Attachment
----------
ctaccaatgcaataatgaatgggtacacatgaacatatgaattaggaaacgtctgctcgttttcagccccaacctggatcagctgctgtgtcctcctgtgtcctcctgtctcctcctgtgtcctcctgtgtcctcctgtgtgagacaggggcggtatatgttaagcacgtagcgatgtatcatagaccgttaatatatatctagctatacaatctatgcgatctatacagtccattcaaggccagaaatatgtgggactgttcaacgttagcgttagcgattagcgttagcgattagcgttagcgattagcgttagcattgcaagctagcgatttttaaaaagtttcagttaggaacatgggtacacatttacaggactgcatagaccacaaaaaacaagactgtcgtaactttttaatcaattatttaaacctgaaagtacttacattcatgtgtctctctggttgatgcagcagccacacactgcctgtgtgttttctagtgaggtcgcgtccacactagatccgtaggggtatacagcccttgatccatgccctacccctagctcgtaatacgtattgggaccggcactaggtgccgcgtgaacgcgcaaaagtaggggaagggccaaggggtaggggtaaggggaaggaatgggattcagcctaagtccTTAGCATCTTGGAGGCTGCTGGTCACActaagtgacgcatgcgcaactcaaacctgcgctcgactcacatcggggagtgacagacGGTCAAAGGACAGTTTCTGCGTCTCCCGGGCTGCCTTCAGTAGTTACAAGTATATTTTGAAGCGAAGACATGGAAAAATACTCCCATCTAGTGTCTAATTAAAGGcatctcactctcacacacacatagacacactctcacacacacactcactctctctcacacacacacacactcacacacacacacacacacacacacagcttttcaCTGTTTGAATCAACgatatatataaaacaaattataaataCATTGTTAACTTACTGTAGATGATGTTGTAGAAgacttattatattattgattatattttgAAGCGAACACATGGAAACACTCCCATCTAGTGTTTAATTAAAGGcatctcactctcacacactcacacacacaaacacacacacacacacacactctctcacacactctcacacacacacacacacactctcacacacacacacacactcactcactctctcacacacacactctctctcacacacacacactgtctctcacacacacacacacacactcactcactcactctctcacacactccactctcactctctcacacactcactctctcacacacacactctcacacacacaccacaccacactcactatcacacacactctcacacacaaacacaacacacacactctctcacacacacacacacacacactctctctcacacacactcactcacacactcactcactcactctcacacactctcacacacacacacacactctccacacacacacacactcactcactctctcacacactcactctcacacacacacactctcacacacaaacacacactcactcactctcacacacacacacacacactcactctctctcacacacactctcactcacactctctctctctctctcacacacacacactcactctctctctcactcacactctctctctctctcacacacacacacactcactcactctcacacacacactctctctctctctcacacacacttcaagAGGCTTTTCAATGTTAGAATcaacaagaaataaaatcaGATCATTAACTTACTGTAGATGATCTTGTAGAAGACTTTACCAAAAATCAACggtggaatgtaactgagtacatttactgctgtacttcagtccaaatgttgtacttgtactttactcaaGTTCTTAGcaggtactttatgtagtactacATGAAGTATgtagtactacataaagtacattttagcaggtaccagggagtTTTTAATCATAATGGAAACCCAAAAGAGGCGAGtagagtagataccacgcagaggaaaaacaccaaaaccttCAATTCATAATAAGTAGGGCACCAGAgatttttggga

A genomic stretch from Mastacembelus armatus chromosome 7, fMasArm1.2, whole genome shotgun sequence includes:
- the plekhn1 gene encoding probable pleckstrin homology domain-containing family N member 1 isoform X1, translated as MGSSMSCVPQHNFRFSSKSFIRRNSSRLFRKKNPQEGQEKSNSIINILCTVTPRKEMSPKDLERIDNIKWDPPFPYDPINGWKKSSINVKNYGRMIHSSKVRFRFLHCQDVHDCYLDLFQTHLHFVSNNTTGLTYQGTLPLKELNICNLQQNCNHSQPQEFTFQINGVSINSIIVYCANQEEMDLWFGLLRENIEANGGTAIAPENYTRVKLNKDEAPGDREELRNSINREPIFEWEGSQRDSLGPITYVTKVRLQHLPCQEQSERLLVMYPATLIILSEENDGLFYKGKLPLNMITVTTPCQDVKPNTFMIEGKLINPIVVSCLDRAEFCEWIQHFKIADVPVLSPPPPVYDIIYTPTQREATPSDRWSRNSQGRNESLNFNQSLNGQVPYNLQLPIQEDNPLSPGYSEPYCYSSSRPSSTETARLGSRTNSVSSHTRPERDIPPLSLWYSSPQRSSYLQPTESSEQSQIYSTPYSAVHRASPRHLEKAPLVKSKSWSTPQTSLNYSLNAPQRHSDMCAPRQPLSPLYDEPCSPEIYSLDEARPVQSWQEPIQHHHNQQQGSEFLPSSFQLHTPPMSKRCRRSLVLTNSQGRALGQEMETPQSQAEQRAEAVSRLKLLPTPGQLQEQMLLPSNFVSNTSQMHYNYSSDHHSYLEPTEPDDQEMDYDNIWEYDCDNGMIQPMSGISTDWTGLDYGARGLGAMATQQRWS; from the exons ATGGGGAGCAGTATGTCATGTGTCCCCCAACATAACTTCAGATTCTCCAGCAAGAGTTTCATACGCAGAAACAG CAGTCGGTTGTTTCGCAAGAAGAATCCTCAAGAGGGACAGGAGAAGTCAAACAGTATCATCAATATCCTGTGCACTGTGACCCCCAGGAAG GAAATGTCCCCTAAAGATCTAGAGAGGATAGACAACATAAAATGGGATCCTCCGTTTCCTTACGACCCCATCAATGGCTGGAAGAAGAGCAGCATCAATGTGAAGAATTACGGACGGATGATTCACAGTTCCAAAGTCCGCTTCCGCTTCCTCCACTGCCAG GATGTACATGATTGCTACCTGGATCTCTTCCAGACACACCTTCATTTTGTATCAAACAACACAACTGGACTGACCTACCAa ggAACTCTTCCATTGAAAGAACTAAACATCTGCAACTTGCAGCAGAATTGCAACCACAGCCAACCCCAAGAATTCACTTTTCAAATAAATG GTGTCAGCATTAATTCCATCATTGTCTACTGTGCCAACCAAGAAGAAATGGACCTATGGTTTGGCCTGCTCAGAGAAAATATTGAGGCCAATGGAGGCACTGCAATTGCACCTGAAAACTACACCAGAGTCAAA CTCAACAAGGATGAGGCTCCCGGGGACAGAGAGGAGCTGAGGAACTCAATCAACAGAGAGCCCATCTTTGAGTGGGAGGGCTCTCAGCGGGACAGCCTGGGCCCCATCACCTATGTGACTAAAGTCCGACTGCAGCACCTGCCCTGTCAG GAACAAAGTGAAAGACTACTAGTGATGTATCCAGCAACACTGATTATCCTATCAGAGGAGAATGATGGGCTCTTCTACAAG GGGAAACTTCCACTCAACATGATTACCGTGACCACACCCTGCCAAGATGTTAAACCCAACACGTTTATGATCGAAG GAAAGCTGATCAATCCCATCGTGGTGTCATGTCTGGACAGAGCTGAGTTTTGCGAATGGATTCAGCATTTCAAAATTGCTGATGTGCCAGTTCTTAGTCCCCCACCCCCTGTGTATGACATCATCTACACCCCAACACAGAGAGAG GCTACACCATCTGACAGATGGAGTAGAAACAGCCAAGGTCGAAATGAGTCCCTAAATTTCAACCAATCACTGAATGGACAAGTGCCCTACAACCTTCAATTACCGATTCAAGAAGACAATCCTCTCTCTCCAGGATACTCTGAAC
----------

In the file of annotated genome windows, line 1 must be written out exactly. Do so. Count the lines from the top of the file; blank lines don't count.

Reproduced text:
ctaccaatgcaataatgaatgggtacacatgaacatatgaattaggaaacgtctgctcgttttcagccccaacctggatcagctgctgtgtcctcctgtgtcctcctgtctcctcctgtgtcctcctgtgtcctcctgtgtgagacaggggcggtatatgttaagcacgtagcgatgtatcatagaccgttaatatatatctagctatacaatctatgcgatctatacagtccattcaaggccagaaatatgtgggactgttcaacgttagcgttagcgattagcgttagcgattagcgttagcgattagcgttagcattgcaagctagcgatttttaaaaagtttcagttaggaacatgggtacacatttacaggactgcatagaccacaaaaaacaagactgtcgtaactttttaatcaattatttaaacctgaaagtacttacattcatgtgtctctctggttgatgcagcagccacacactgcctgtgtgttttctagtgaggtcgcgtccacactagatccgtaggggtatacagcccttgatccatgccctacccctagctcgtaatacgtattgggaccggcactaggtgccgcgtgaacgcgcaaaagtaggggaagggccaaggggtaggggtaaggggaaggaatgggattcagcctaagtccTTAGCATCTTGGAGGCTGCTGGTCACActaagtgacgcatgcgcaactcaaacctgcgctcgactcacatcggggagtgacagacGGTCAAAGGACAGTTTCTGCGTCTCCCGGGCTGCCTTCAGTAGTTACAAGTATATTTTGAAGCGAAGACATGGAAAAATACTCCCATCTAGTGTCTAATTAAAGGcatctcactctcacacacacatagacacactctcacacacacactcactctctctcacacacacacacactcacacacacacacacacacacacacagcttttcaCTGTTTGAATCAACgatatatataaaacaaattataaataCATTGTTAACTTACTGTAGATGATGTTGTAGAAgacttattatattattgattatattttgAAGCGAACACATGGAAACACTCCCATCTAGTGTTTAATTAAAGGcatctcactctcacacactcacacacacaaacacacacacacacacacactctctcacacactctcacacacacacacacacactctcacacacacacacacactcactcactctctcacacacacactctctctcacacacacacactgtctctcacacacacacacacacactcactcactcactctctcacacactccactctcactctctcacacactcactctctcacacacacactctcacacacacaccacaccacactcactatcacacacactctcacacacaaacacaacacacacactctctcacacacacacacacacacactctctctcacacacactcactcacacactcactcactcactctcacacactctcacacacacacacacactctccacacacacacacactcactcactctctcacacactcactctcacacacacacactctcacacacaaacacacactcactcactctcacacacacacacacacactcactctctctcacacacactctcactcacactctctctctctctctcacacacacacactcactctctctctcactcacactctctctctctctcacacacacacacactcactcactctcacacacacactctctctctctctcacacacacttcaagAGGCTTTTCAATGTTAGAATcaacaagaaataaaatcaGATCATTAACTTACTGTAGATGATCTTGTAGAAGACTTTACCAAAAATCAACggtggaatgtaactgagtacatttactgctgtacttcagtccaaatgttgtacttgtactttactcaaGTTCTTAGcaggtactttatgtagtactacATGAAGTATgtagtactacataaagtacattttagcaggtaccagggagtTTTTAATCATAATGGAAACCCAAAAGAGGCGAGtagagtagataccacgcagaggaaaaacaccaaaaccttCAATTCATAATAAGTAGGGCACCAGAgatttttggga